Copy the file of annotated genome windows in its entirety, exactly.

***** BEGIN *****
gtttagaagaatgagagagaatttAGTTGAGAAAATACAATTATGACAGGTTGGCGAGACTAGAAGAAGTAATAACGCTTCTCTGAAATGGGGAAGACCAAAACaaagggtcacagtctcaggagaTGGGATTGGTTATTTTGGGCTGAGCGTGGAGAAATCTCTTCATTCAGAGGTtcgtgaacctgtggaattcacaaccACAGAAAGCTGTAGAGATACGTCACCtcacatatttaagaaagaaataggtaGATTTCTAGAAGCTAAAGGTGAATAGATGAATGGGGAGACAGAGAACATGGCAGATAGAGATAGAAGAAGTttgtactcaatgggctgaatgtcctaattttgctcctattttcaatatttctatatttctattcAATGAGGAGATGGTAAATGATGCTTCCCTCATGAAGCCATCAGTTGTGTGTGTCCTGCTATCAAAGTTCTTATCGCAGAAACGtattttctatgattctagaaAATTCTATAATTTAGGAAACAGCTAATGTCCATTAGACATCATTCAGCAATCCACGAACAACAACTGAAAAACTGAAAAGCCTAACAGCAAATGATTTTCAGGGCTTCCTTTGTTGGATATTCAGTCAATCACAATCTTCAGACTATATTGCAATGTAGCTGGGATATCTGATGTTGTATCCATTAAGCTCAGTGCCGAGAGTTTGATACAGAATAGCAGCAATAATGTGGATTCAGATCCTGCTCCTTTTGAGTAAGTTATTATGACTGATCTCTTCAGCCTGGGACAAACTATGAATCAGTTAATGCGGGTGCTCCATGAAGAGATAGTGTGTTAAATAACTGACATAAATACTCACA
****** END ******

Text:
gtttagaagaatgagagagaatttAGTTGAGAAAATACAATTATGACAGGTTGGCGAGACTAGAAGAAGTAATAACGCTTCTCTGAAATGGGGAAGACCAAAACaaagggtcacagtctcaggagaTGGGATTGGTTATTTTGGGCTGAGCGTGGAGAAATCTCTTCATTCAGAGGTtcgtgaacctgtggaattcacaaccACAGAAAGCTGTAGAGATACGTCACCtcacatatttaagaaagaaataggtaGATTTCTAGAAGCTAAAGGTGAATAGATGAATGGGGAGACAGAGAACATGGCAGATAGAGATAGAAGAAGTttgtactcaatgggctgaatgtcctaattttgctcctattttcaatatttctatatttctattcAATGAGGAGATGGTAAATGATGCTTCCCTCATGAAGCCATCAGTTGTGTGTGTCCTGCTATCAAAGTTCTTATCGCAGAAACGtattttctatgattctagaaAATTCTATAATTTAGGAAACAGCTAATGTCCATTAGACATCATTCAGCAATCCACGAACAACAACTGAAAAACTGAAAAGCCTAACAGCAAATGATTTTCAGGGCTTCCTTTGTTGGATATTCAGTCAATCACAATCTTCAGACTATATTGCAATGTAGCTGGGATATCTGATGTTGTATCCATTAAGCTCAGTGCCGAGAGTTTGATACAGAATAGCAGCAATAATGTGGATTCAGATCCTGCTCCTTTTGAGTAAGTTATTATGACTGATCTCTTCAGCCTGGGACAAACTATGAATCAGTTAATGCGGGTGCTCCATGAAGAGATAGTGTGTTAAATAACTGACATAAATACTCACA